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The Most Overlooked Factor In Healthcare Reform: State versus Federal Regulation of Insurance

For months, Congress has been debating health care reform proposals that would have the effect of dealing a heavy blow to the system of state-by-state insurance regulation.  State governments have stood by, silently.  I’ve been wondering (here, here and here) when the states would start to raise objections.

Slowly, it’s starting to happen.  What has been a mostly overlooked factor in the health care reform debate may end up being one of the most important.

In fourteen states, legislators are trying to pass constitutional amendments that would ban health insurance mandates.  Meanwhile, a bi-partisan group of governors are objecting to provisions of the Baucus plan that would leave the cost of expanding Medicaid to the states (by contrast, the House bill provides federal money for this).  It’s an emerging trend that may reflect growing unease in state governments.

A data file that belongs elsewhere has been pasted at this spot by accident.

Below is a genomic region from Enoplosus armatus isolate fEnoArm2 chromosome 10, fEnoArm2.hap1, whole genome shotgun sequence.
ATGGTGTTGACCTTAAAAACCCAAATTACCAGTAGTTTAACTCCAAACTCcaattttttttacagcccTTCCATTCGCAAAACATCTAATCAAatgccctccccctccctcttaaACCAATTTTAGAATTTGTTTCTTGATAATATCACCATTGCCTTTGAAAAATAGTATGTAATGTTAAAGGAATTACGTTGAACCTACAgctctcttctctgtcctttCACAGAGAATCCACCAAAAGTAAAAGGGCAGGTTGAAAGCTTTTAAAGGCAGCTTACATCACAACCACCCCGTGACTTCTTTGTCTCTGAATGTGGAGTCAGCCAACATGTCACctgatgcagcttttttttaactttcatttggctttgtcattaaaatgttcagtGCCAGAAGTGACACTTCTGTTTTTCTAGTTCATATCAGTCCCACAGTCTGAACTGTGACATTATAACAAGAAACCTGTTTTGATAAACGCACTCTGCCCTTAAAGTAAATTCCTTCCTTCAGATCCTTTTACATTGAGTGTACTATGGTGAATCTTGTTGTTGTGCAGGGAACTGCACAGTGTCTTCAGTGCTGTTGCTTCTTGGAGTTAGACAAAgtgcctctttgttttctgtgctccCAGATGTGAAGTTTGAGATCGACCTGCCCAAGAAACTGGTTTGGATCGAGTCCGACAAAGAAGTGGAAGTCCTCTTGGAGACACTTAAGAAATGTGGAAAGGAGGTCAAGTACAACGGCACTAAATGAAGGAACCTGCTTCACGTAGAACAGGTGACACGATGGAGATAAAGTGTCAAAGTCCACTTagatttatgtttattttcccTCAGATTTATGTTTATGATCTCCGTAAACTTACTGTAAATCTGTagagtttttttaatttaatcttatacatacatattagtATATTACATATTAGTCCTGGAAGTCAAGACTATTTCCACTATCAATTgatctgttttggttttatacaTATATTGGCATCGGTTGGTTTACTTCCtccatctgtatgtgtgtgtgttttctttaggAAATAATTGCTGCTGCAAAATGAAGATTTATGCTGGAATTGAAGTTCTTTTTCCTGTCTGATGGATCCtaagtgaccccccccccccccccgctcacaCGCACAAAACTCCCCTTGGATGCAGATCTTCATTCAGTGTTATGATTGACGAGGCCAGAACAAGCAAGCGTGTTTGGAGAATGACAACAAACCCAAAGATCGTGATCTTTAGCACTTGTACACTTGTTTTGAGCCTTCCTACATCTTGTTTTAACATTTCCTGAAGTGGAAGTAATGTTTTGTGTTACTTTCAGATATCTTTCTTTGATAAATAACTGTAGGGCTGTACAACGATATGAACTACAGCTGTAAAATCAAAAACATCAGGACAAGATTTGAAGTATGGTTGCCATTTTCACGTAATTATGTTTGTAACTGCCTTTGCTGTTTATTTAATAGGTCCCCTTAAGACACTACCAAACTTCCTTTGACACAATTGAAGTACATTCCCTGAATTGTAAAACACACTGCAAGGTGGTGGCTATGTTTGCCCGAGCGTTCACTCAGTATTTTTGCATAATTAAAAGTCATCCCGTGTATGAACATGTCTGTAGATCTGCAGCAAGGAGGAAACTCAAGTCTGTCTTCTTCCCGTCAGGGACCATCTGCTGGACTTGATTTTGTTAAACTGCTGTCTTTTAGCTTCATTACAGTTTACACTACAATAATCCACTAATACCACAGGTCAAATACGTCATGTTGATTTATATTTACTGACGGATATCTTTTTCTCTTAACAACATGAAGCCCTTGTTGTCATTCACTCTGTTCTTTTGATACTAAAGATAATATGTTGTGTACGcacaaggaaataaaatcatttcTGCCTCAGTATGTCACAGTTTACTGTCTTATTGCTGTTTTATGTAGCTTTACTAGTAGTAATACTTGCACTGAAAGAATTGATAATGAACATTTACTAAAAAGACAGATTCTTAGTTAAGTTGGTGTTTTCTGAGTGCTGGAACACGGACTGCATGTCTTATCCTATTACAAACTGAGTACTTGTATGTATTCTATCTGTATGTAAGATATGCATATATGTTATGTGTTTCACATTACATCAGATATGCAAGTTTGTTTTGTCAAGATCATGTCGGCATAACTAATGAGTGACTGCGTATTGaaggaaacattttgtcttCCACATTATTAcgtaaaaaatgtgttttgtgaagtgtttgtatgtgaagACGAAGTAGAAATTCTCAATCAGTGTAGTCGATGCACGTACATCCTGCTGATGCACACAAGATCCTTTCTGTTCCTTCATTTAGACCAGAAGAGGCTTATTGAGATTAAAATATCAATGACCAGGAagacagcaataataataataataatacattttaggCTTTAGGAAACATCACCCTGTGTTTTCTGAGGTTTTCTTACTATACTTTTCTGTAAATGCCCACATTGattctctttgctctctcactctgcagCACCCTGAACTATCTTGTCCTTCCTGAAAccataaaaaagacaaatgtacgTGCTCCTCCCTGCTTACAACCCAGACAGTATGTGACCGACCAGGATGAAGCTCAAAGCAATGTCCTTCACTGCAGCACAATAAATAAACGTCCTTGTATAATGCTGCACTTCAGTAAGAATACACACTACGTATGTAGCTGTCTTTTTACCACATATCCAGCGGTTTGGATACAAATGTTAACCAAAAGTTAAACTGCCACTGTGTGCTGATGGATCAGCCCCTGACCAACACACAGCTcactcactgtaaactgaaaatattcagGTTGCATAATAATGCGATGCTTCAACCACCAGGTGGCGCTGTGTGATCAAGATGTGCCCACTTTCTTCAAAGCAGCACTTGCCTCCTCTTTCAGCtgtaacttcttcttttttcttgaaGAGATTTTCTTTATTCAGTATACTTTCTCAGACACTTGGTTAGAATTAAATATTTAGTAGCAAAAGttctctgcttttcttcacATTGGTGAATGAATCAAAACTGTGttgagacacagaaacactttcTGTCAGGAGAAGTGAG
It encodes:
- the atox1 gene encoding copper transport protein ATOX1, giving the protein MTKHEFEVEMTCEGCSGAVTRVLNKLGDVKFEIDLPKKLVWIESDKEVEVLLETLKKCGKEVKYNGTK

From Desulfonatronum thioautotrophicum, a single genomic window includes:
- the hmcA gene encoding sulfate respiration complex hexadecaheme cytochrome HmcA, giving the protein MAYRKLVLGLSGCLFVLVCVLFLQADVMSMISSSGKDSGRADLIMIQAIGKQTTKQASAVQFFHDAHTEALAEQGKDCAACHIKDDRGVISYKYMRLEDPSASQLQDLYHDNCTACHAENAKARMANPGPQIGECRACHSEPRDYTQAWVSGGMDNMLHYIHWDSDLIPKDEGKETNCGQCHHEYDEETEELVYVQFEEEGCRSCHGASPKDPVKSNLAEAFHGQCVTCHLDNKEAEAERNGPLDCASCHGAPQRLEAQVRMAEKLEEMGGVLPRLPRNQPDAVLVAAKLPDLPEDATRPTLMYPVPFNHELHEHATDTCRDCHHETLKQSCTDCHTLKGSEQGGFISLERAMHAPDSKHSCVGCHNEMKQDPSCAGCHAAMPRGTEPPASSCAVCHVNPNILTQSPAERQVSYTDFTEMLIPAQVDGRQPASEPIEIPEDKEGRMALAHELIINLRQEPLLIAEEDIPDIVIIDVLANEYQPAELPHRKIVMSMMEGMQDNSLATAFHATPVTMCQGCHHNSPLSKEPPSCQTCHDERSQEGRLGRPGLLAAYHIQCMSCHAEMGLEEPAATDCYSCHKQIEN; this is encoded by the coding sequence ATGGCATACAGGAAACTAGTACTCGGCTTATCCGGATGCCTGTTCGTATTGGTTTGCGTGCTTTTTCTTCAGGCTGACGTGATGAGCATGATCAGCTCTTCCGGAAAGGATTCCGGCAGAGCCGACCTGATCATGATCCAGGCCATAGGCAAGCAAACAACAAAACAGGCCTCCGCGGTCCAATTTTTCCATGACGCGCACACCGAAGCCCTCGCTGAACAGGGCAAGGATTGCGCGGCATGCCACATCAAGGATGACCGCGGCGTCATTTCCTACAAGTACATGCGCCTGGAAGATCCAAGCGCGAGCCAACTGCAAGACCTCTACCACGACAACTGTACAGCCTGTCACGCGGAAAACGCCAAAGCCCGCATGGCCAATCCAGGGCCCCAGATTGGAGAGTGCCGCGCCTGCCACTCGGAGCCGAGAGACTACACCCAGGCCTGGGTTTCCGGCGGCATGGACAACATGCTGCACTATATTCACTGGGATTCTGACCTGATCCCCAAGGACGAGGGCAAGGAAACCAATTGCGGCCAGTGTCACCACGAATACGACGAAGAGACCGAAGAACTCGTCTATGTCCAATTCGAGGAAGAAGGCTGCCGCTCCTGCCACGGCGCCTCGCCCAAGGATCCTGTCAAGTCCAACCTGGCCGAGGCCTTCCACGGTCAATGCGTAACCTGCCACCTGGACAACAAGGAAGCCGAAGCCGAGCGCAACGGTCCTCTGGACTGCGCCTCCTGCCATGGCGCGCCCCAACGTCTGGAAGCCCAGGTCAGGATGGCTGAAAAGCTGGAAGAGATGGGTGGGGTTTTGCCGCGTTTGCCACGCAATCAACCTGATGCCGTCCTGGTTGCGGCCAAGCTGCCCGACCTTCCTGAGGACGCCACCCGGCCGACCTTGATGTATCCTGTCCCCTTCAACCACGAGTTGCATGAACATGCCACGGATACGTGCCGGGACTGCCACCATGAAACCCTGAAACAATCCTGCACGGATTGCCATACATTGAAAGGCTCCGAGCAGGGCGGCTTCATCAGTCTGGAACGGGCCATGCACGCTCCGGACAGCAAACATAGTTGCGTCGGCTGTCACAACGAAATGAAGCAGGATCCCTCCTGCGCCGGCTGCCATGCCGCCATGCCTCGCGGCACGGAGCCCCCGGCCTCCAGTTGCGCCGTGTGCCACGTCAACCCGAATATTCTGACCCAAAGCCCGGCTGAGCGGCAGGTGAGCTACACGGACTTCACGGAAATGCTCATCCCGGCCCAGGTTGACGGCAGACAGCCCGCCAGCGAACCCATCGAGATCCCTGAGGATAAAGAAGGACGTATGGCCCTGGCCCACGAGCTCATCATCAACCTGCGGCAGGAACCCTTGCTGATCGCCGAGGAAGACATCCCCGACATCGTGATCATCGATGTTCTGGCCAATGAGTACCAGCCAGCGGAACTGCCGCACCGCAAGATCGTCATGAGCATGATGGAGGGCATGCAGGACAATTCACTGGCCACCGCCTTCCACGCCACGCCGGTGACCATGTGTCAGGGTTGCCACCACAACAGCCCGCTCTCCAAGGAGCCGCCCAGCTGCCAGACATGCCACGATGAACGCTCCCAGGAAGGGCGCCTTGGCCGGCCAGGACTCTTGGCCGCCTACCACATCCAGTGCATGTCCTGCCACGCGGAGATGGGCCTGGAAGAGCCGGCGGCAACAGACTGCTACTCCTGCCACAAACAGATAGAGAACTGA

So far, most of the attention on the reform story has been focused on things like the “public option.”  But the reform proposals represent perhaps the most important change in American insurance regulation since World War 2.  Our state-by-state system has been built over the better part of a century.  Whatever the public policy rationales for this system, will it be dismantled in the course of only a few months and without objection by the regulators?

I don’t think we’ve heard the last of the state regulators.

*This blog post was originally published at See First Blog*


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